Reading about Sen. Tom CoburnTom CoburnDon't be fooled: Carper and Norton don't fight for DC Coburn: Trump's tweets aren't presidential The road ahead for America’s highways MORE (R-Okla.) quitting the Gang of Six deficit talks in a hissy-fit over demands for $130 billion in additional Medicare cuts, you would’ve never known that just one week prior, significant discrepancies regarding Coburn’s role in the Ensign scandal were revealed. The Senate Ethics Committee report, released last week, directly contradicts Coburn’s previous public statements, and it appears that at a minimum he misled the committee and the American public in his previous statements, raising numerous questions about the level and extent of his involvement. Instead, for the most part, the mainstream media gave Coburn a free pass to rail on the system, using them as a platform to pontificate about the evils of American debt and a broken system, avoiding any questions about the Ensign report.
Perhaps it just didn’t seem nearly as important or “newsworthy” as the coming of the Rapture, or perhaps the ethical and legal questions just didn’t fit the media narrative about Coburn and the deficit talks. He is described by many as a tough maverick, a well-respected, conservative legislator righteously attacking the ways of Washington. In his book, Breach of Trust, Coburn wrote, “The worst course of action we could take would be to behave like the career politicians we were sent to replace and resume business as usual.” Now, the last time I checked, a sex scandal involving a member of Congress, a staffer and secret hush-money deals was considered exactly the kind of “business as usual” he referred to.
At this point, it does not appear that Coburn knowingly broke any laws. However, within the 46 mentions in the 37-page report it’s clear he played a significant role, directly contradicting his strident denials in which he said his role was in an “advisory” capacity as a physician or a deacon. Coburn repeatedly attempted to get then-Sen. John Ensign (R-Nev.) to stop his affair, then in conversations with Doug Hampton and his lawyer he negotiated the terms of a deal to keep the matter quiet (from $8 million to $2.8 million) and cover it up. Clearly, with the proper motivation, Coburn is an effective negotiator.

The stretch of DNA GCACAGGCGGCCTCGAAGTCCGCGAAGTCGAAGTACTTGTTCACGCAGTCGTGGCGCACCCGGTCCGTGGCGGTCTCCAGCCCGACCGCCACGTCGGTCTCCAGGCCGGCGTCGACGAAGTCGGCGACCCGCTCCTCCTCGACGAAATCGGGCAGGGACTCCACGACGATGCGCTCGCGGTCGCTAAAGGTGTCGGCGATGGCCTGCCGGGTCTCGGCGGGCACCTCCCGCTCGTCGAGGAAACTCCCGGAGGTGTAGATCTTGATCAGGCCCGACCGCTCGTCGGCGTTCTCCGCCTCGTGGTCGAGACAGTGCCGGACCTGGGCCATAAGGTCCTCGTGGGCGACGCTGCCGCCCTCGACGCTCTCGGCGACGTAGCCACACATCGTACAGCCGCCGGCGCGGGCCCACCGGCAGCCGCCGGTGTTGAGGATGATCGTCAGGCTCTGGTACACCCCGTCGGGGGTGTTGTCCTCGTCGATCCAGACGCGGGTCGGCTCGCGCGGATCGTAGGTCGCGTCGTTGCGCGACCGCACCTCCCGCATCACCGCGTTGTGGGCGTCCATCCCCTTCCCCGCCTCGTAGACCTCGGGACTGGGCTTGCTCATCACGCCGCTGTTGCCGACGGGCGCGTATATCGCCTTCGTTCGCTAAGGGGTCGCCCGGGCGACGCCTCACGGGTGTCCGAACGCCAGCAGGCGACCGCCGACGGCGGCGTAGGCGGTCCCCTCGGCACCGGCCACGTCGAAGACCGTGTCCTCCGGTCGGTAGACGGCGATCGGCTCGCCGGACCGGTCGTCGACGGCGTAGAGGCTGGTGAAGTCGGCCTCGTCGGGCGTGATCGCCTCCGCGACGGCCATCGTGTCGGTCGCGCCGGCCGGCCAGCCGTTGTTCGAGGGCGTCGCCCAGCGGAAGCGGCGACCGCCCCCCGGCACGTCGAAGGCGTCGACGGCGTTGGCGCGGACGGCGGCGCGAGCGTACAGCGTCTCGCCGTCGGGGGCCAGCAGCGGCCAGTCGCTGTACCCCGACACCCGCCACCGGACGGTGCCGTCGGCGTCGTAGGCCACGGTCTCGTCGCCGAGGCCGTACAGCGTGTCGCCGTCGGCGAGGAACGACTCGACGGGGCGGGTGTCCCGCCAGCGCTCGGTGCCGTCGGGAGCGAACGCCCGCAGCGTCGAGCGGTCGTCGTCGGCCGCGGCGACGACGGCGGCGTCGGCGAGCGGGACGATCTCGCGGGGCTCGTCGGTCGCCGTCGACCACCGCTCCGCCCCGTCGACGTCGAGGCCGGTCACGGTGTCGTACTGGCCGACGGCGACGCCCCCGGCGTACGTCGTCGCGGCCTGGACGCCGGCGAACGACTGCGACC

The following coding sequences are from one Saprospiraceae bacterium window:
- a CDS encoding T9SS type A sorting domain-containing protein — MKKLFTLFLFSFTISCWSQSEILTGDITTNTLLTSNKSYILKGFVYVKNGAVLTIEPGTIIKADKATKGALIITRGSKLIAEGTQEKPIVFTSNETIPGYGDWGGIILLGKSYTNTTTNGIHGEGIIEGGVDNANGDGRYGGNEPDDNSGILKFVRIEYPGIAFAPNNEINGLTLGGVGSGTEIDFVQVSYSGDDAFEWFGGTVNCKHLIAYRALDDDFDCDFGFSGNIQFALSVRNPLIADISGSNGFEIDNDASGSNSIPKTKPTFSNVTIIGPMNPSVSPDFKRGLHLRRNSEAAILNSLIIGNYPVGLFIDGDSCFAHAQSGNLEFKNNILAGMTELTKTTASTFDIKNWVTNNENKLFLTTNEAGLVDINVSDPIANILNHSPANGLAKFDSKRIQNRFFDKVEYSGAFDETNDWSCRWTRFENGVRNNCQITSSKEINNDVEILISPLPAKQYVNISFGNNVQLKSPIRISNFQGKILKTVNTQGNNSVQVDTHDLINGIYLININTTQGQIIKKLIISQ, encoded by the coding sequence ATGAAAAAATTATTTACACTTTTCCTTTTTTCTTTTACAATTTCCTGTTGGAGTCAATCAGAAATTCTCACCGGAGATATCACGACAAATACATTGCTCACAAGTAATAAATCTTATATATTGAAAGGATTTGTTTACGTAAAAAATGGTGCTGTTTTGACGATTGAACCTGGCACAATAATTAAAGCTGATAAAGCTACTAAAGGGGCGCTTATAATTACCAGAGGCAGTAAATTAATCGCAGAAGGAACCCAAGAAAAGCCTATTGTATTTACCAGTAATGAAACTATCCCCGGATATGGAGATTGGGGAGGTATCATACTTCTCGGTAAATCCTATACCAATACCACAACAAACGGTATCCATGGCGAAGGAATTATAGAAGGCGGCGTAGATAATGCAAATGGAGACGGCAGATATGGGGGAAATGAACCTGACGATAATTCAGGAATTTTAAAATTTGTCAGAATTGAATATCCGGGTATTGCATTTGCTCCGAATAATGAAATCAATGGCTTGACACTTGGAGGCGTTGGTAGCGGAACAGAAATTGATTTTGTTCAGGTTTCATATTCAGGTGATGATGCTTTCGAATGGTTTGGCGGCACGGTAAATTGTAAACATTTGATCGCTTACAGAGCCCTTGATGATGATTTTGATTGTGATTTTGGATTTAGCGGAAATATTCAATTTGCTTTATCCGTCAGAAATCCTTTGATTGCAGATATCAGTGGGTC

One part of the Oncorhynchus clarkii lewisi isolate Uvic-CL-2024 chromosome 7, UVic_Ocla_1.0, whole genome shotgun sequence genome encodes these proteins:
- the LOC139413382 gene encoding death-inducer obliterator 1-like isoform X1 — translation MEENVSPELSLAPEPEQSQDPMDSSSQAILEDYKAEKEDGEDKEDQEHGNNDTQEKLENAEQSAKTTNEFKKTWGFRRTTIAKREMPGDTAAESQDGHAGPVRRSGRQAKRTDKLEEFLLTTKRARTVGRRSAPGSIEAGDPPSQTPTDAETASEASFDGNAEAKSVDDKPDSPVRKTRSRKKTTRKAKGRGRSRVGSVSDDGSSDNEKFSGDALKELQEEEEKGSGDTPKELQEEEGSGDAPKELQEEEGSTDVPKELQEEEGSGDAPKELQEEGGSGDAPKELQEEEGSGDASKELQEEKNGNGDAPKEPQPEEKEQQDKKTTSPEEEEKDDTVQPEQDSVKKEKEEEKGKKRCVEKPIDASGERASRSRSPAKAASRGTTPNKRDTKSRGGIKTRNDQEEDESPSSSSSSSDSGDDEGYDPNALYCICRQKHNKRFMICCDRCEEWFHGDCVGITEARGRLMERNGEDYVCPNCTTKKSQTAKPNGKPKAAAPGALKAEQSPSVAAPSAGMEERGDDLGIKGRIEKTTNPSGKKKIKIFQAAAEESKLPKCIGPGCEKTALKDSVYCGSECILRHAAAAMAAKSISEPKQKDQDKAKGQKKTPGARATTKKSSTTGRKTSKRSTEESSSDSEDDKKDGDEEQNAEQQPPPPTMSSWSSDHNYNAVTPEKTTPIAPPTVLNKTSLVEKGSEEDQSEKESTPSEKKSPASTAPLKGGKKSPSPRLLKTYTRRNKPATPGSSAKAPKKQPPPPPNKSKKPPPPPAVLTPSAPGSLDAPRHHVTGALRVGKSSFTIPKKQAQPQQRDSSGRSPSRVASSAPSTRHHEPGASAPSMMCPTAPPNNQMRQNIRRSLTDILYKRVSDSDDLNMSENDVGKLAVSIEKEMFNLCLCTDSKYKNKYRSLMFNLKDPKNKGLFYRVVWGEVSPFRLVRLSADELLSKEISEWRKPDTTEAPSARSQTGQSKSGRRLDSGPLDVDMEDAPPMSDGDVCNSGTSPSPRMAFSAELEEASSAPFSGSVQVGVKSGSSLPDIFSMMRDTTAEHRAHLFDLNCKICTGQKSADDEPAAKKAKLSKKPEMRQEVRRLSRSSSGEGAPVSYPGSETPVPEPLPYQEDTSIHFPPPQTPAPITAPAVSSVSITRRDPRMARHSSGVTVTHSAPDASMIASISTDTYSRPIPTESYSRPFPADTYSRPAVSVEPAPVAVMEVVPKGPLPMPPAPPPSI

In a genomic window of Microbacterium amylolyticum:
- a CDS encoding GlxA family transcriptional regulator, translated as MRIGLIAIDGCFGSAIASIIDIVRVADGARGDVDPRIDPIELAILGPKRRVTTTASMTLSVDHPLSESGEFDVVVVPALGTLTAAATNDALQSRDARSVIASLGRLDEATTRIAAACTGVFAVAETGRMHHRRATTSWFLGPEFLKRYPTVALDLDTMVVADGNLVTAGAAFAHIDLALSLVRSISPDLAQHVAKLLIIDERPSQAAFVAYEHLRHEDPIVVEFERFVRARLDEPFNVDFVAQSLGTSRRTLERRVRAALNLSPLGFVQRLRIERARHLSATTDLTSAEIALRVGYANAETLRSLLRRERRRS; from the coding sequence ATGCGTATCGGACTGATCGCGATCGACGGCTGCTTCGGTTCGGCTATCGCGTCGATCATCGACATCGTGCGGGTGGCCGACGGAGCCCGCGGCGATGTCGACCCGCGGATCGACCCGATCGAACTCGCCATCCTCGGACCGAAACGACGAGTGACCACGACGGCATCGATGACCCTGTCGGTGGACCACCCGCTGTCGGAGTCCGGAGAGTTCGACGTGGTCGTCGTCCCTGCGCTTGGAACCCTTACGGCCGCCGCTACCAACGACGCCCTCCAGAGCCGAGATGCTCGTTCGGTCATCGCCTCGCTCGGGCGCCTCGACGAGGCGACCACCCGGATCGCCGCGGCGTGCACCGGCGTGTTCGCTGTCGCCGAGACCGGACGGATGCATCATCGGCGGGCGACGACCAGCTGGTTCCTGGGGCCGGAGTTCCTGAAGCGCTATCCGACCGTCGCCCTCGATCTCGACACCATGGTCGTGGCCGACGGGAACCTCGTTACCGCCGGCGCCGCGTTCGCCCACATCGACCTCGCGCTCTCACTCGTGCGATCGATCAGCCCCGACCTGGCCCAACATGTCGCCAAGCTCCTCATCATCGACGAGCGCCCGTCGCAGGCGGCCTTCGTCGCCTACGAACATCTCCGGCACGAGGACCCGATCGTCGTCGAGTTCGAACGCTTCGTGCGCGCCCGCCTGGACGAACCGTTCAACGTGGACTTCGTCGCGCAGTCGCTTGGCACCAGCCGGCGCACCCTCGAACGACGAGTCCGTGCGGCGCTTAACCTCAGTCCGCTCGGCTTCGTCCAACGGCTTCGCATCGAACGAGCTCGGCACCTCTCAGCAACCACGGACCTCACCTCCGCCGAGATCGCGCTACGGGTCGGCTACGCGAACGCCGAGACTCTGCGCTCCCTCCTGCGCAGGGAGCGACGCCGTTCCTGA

In 2009, Coburn told ABC’s George Stephanopoulos that there was no negotiation — he merely helped pass information, contradicting statements made by Doug Hampton to Cynthia McFadden to the contrary. According to Hampton, Coburn said, “I would have them buy your home, give you a million bucks so you can start over, and that is what I am willing to help you negotiate.”
Shockingly, as with a number of other mainstream media interviews last week, when interviewed for ABC’s “Subway Series,” Coburn was not asked a single question either about his role in the scandal or the odd timing of his abrupt decision to leave the Gang just one week after the release of the report.
At a minimum, we know that for a period of time Coburn had direct knowledge that a colleague and friend in the United States Senate was violating moral codes, Senate ethics and federal laws, and he did not report it to the proper authorities. Since 2010 Coburn has voluntarily cooperated with the FBI and turned over emails and documents in the investigation, which is to be commended; but that doesn’t change the fact that remaining questions deserve to be asked and answered.
Finney is a political analyst for MSNBC and Democratic consultant.